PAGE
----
Indeed. So when Lyanna - and Rhaegar - stepped out of the boundaries of their class, it had consequences. Nasty.

Quote

“Marriage was a form of political alliance. It was a way to cement a political alliance – one of the ways to bind two families together and hopefully make peace between them or to establish that... they would be allies against a third common enemy. You didn’t want your sons or daughters, if you were a lord, marrying for love. That was, that was insane... If you had a vassal whose loyalty you questioned, maybe you married him to one of your daughters and thereby bind him more closely to the family. If you have a rival you’d been at war with and now you make peace, you marry a daughter to his son...”  

That last sentence about making peace by marrying your daughter to his son is exactly what Tywin did. He made an alliance with Robert through a marriage pact with Cersei.

Right and wrong both. They did make an alliance but prior, they were not enemies because Tywin had maintained his neutrality.

Quote

I propose that this agreement happened much, much earlier than we have been led to believe. 

Nope.

Quote

Ned knew something dishonorable had taken place and he tried to tell Robert about it, but Robert already knew:

    “Seven hells, someone had to kill Aerys!” Robert said, reining his mount to a sudden halt beside an ancient barrow. “If Jaime hadn’t done it, it would have been left for you or me.”

    “You took a wound from Rhaegar,” Ned reminded him. “So when the Targaryen host broke and ran, you gave the pursuit into my hands. The remnants of Rhaegar’s army fled back to King’s Landing. We followed. Aerys was in the Red Keep with several thousand loyalists. I expected to find the gates closed to us.” 

    Robert gave an impatient shake of his head. “Instead you found that our men had already taken the city. What of it?” 

    “Not our men,” Ned said patiently. “Lannister men. The lion of Lannister flew over the ramparts, not the crowned stag. And they had taken the city by treachery.” 

    The war had raged for close to a year. Lords great and small had flocked to Robert’s banners; others had remained loyal to Targaryen. The mighty Lannisters of Casterly Rock, the Wardens of the West, had remained aloof from the struggle, ignoring calls to arms from both rebels and royalists. Aerys Targaryen must have thought that his gods had answered his prayers when Lord Tywin Lannister appeared before the gates of King’s Landing with an army twelve thousand strong, professing loyalty. So the mad king had ordered his last mad act. He had opened his city to the lions at the gate. 

    “Treachery was a coin the Targaryens knew well,” Robert said. The anger was building in him again. “Lannister paid them back in kind. It was no less than they deserved. I shall not trouble my sleep over it.” 

    “You were not there,” Ned said, bitterness in his voice. Troubled sleep was no stranger to him. He had lived his lies for fourteen years, yet they still haunted him at night. “There was no honor in that conquest.”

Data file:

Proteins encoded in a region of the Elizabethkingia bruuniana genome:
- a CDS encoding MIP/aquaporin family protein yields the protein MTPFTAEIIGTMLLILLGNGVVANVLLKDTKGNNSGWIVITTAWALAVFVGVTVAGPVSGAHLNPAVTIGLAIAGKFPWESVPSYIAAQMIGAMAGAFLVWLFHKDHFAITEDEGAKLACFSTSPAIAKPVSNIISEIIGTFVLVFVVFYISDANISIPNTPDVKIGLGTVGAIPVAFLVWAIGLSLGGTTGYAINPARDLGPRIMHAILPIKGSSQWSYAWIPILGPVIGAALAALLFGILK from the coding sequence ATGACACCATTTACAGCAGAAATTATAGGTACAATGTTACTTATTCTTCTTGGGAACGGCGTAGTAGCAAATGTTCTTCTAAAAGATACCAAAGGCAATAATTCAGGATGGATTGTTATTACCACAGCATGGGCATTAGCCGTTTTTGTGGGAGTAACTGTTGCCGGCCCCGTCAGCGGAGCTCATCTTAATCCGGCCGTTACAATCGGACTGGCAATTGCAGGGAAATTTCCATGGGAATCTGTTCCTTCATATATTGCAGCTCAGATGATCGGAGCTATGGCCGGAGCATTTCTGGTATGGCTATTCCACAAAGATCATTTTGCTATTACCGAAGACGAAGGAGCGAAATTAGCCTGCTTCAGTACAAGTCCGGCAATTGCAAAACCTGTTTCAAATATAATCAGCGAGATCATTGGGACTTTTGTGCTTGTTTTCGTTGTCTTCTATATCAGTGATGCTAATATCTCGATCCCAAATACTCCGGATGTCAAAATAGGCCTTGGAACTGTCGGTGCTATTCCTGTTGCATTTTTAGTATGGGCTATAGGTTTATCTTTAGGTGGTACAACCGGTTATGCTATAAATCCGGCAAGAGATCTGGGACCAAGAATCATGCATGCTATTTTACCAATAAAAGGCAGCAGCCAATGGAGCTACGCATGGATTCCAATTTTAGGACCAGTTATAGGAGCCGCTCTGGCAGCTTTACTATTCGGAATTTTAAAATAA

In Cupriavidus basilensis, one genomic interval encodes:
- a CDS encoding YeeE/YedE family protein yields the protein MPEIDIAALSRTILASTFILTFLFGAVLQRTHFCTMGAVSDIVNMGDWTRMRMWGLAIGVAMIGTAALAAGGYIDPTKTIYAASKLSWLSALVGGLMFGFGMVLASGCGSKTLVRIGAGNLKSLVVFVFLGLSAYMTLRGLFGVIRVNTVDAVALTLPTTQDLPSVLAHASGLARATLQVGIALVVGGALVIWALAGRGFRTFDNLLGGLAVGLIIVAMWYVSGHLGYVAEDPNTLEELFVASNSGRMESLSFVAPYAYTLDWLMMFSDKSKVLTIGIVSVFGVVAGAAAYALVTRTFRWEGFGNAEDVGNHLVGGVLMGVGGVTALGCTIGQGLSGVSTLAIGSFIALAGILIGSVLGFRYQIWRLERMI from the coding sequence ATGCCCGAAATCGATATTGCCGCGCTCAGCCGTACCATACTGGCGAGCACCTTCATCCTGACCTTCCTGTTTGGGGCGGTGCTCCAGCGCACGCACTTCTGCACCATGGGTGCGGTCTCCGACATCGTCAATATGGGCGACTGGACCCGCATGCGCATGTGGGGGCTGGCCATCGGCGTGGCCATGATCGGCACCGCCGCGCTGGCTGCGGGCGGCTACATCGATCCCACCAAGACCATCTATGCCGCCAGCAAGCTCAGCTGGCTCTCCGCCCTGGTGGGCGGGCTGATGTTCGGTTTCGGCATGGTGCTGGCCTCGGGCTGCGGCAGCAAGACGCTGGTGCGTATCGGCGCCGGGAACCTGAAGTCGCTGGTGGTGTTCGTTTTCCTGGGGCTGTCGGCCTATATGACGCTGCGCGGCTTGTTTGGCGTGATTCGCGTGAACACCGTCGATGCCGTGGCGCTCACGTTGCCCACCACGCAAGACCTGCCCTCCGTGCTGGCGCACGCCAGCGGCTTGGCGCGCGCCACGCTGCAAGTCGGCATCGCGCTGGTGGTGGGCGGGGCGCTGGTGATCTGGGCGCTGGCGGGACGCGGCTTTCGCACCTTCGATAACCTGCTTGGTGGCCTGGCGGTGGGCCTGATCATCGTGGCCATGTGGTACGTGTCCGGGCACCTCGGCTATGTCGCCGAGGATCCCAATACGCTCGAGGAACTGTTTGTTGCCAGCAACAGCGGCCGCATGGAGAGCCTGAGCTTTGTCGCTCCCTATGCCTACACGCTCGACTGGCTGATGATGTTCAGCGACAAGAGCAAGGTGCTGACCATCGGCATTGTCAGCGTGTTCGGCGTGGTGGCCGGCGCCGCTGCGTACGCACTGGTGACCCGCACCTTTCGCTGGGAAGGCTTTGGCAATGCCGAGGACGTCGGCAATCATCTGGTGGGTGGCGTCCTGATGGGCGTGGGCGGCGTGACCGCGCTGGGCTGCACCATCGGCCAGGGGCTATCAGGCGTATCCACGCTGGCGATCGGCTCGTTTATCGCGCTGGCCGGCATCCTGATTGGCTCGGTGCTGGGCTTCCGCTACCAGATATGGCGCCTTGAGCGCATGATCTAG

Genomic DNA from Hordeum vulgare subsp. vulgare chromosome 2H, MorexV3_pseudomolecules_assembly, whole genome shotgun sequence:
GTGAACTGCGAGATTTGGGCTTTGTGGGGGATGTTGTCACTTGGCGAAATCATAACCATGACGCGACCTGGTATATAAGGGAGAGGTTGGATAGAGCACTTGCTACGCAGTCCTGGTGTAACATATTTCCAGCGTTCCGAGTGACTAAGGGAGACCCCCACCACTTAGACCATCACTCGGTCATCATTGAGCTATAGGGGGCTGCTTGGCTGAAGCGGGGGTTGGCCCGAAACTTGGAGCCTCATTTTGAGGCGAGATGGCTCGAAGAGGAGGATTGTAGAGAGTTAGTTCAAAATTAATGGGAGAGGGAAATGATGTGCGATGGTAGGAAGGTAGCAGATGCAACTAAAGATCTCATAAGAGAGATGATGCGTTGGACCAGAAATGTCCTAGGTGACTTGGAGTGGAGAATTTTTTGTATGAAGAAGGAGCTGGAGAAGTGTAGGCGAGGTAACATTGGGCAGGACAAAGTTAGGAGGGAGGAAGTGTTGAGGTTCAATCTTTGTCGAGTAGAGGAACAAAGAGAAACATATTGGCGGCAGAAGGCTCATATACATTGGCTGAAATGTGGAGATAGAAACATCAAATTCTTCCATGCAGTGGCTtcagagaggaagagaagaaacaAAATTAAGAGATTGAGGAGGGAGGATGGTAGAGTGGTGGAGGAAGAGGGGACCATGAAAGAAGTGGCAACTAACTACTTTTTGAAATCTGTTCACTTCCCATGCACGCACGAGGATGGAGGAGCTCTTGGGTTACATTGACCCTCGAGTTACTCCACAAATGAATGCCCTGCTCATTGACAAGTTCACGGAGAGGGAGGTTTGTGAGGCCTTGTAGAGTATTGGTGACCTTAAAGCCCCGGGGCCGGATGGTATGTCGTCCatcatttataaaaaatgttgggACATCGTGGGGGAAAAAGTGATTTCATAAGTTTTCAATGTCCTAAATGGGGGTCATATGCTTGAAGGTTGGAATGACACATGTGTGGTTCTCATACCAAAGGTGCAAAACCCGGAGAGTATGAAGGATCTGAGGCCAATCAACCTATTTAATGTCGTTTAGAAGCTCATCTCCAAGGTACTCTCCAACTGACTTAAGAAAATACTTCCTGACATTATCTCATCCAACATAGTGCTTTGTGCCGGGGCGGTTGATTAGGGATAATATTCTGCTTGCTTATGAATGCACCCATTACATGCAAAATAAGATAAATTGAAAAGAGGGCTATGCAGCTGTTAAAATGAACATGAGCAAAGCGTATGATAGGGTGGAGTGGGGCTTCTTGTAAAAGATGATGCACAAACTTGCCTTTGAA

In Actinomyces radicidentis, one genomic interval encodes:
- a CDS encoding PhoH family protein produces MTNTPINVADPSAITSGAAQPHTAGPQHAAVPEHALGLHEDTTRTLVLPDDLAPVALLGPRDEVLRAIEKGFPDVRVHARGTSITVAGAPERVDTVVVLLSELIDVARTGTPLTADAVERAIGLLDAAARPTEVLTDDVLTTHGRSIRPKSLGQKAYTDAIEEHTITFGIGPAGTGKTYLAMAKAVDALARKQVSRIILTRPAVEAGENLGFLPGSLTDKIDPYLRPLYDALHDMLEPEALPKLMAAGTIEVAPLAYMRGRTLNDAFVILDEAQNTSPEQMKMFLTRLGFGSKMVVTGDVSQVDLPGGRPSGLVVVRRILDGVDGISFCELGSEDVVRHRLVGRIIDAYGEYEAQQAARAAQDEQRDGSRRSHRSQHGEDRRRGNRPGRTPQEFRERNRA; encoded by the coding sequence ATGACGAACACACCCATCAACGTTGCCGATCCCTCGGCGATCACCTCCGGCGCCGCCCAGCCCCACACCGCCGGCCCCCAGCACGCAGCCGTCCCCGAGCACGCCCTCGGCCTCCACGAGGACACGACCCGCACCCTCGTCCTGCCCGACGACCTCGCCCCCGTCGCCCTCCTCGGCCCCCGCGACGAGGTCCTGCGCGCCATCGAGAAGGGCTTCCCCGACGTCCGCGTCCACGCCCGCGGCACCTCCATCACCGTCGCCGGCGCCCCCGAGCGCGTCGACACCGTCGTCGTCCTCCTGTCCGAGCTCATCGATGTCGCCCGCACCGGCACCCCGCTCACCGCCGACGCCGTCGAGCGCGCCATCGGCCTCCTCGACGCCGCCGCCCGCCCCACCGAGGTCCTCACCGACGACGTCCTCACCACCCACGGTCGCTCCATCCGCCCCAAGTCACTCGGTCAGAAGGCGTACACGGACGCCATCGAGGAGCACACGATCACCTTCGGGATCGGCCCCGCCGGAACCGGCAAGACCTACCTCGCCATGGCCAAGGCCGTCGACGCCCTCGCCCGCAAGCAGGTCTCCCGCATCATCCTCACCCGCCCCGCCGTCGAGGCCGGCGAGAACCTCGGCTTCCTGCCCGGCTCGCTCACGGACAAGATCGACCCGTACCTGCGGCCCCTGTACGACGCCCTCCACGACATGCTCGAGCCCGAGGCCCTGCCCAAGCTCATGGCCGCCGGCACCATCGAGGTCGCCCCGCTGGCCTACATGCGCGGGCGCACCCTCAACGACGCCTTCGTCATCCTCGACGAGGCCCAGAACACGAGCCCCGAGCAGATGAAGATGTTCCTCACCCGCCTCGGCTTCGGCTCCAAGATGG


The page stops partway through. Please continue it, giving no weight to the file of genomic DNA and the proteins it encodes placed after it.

“The Others take your honor!” Robert swore. “What did any Targaryen ever know of honor? Go down into your crypt and ask Lyanna about the dragon’s honor!” 

    “You avenged Lyanna at the Trident,” Ned said, halting beside the king. Promise me, Ned, she had whispered. 

    “That did not bring her back.” Robert looked away, off into the grey distance. “The gods be damned. It was a hollow victory they gave me. A crown … it was the girl I prayed them for. Your sister, safe … and mine again, as she was meant to be. I ask you, Ned, what good is it to wear a crown? The gods mock the prayers of kings and cowherds alike.” 

    “I cannot answer Grace … only for what I found when I rode into the throne room that day,” Ned said. “Aerys was dead on the floor, drowned in his own blood. His dragon skulls stared down from the walls. Lannister’s men were everywhere. Jaime wore the white cloak of the Kingsguard over his golden armor. I can see him still. Even his sword was gilded. He was seated on the Iron Throne, high above his knights, wearing a helm fashioned in the shape of a lion’s head. How he glittered!” 

    “This is well known,” the king complained. 

    “I was still mounted. I rode the length of the hall in silence, between the long rows of dragon skulls. It felt as though they were watching me, somehow. I stopped in front of the throne, looking up at him. His golden sword was across his legs, its edge red with a king’s blood. My men were filling the room behind me. Lannister’s men drew back. I never said a word. I looked at him seated there on the throne, and I waited. At last Jaime laughed and got up. He took off his helm, and he said to me, ‘Have no fear, Stark. I was only keeping it warm for our friend Robert. It’s not a very comfortable seat, I’m afraid.’”

    “Well, now I know Jaime’s dark sin, and the matter can be forgotten. I am heartily sick of secrets and squabbles and matters of state, Ned. It’s all as tedious as counting coppers. Come, let’s ride, you used to know how. I want to feel the wind in my hair again.”

 

You can read the above two ways. You can view this through Ned's eyes and his belief that Robert wasn't aware of the Lannister's treachery and his belief that they wanted the throne for themselves, or you can read between the lines and realize that Robert knew everything all along because he was a willing participant in the treachery. He calls the Lannisters that sacked Kings Landing "our men"...Ned says "not our men", but Robert called them "our men", because the Lannisters were already his ally.